However, we also concur with Abay Gaspar and her colleagues that the ideological aspects of radicalization are worth considering regardless of whether they lead to political violence, particularly in the context of far-right radicalization. The spread of white nationalism, racist beliefs, and conspiracy theories has socially undesirable consequences even when these beliefs do not lead to physical violence. These include prejudicial actions towards marginalized groups of people,62 symbolic violence and hate speech,63 vaccine hesitancy and refusal,64 supporting authoritarian political ideas,65 and undermining trust in democratic and scientific institutions.66
The thorny definitional web described in the previous section leads us to two different questions: what leads a person to commit political violence? And what leads a person to adopt an extremist belief system? We distinguish between both in three areas of research: characteristics of people, characteristics of societies, and characteristics of social movements.
An early hypothesis of terrorism studies posited a psychological commonality between individuals who committed acts of political violence: a terrorist personality. However, consistent empirical research has found no meaningful link between individual psychology and violent acts. Subscribing terrorism to mental illness, psychopathology, or “personality traits” has not been substantiated.67 Instead, research has shown that a diverse array of personalities engage in political violence, most of whom are entirely “normal.”68 We return to psychologist Randy Borum, who argues that “forty years of terrorism research… has firmly debunked the notion that only ‘crazy’ people engage in terrorism and has yet to reveal a meaningful, stable, terrorist profile.”69 In fact, a metareview of such studies concluded that terrorism was “perpetrated by rational, lucid people who have valid motives” but lack the resources to wage conventional warfare, such as military hardware.70 A related point of view, the “Rational Agent Model” of terrorism, holds that a person may make a rational choice to use political violence in order to achieve their political goals, rather than being “radicalized.”71 Unsurprisingly, this conclusion, which actively works against popular characterizations of terrorists as “evil” or “mentally ill,” has not circulated widely in popular discourse.
Turning to ideology, the psychological traits typically linked to participating in activist groups or social movements are largely social-psychological rather than purely individual, emphasizing interactions between the individual and a larger community rather than focusing on certain psychological traits in isolation. For example, participating in social movements affects an individuals’ sense of collective identity, or the sense of belonging within a social movement or activist collective.72 Aspects of collective identities, such as perceived injustice, efficacy, and identity, often bridge the gap between political motivation and action.73 (Of course, “action” can mean any sort of collective participation.) Other social movements scholarship applies a theory from social psychology, “expectancy-value theory,” which suggests that people decide whether to participate in mobilization efforts partly due to their expectations about others’ behavior.74 Like terrorism studies, social movements literature does not provide strong evidence that individual-level, psychological traits can predict participation in ideologically driven groups.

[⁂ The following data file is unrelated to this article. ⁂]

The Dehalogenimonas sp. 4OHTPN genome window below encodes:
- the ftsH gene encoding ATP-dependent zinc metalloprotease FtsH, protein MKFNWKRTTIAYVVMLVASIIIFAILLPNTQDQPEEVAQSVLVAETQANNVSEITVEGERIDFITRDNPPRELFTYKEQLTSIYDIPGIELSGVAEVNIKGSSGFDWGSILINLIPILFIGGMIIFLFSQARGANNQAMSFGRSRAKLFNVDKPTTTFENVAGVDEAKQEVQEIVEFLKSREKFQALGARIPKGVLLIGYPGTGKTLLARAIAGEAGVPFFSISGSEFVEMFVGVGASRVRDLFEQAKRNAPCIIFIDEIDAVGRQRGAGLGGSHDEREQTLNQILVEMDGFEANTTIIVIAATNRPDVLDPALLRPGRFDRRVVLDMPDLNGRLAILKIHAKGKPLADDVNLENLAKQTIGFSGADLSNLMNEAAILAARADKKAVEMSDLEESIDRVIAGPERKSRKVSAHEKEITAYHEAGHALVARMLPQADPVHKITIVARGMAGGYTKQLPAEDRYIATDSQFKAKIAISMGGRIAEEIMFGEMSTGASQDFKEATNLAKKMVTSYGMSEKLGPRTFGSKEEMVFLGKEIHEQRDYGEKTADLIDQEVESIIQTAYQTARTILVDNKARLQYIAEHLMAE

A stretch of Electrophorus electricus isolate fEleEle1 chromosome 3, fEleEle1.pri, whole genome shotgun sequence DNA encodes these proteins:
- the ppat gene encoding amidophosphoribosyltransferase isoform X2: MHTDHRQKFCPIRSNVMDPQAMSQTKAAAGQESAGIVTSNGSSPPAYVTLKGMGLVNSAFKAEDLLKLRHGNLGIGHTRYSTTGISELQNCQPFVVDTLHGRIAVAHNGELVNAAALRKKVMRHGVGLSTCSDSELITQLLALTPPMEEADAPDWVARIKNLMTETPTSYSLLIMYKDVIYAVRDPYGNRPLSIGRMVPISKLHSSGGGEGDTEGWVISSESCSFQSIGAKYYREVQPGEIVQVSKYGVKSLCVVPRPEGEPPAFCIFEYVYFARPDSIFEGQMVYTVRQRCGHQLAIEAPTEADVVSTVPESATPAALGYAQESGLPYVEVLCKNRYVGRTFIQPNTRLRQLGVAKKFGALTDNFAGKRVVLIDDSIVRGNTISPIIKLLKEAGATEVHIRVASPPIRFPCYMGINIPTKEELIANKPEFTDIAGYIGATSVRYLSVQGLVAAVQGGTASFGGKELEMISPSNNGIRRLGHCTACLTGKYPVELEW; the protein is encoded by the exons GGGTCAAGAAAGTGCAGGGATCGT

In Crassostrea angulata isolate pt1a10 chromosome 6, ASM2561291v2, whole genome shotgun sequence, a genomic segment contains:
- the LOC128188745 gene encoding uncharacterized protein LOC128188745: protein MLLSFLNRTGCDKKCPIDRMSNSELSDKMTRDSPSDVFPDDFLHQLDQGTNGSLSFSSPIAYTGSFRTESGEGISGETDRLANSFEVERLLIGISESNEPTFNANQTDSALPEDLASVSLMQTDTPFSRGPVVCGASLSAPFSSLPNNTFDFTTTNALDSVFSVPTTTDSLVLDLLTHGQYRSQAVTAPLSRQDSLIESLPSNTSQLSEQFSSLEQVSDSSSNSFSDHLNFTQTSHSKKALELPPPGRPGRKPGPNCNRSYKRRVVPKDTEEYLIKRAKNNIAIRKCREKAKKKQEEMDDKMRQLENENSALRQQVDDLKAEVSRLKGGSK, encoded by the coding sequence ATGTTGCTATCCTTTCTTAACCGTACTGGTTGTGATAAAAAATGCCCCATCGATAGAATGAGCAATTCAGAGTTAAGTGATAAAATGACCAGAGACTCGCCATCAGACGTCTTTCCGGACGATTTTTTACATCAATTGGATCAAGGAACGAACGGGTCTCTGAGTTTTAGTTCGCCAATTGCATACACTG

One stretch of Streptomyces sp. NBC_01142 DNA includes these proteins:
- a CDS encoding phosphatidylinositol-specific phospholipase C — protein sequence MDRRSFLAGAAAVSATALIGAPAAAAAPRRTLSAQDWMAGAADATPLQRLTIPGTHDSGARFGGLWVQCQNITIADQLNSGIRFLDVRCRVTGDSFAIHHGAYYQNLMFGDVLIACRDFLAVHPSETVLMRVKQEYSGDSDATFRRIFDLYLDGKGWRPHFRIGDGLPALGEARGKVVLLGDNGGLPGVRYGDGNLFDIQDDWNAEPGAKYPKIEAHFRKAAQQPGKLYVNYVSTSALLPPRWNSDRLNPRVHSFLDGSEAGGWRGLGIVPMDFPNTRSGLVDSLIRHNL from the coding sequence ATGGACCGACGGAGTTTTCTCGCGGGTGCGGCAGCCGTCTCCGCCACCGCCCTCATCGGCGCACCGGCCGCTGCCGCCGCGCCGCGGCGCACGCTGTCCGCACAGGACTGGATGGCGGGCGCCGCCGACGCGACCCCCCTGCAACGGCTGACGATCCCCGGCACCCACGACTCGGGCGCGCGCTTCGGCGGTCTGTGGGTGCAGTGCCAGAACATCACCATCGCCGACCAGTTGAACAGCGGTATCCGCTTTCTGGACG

Another stream of research considers whether people engage in political violence due to structural imbalances in larger political systems, positioning propensity to violence as a product of a certain set of preconditions.75 For example, scholars have investigated whether political violence results from a nation’s economic inequality, rapid modernization, or authoritarian governance.76 Researchers who examined the social environments in which terrorist movements emerged—usually outside the West—attempted to identify a common situational factor which caused people to engage in political violence. This work was inconclusive. For example, researchers established that poverty does not explain radicalization, as many participants in 1970s terrorist movements were solidly middle-class.77 Neither do education, living standards, or the degree to which a country is economically developed predict the use of political violence.78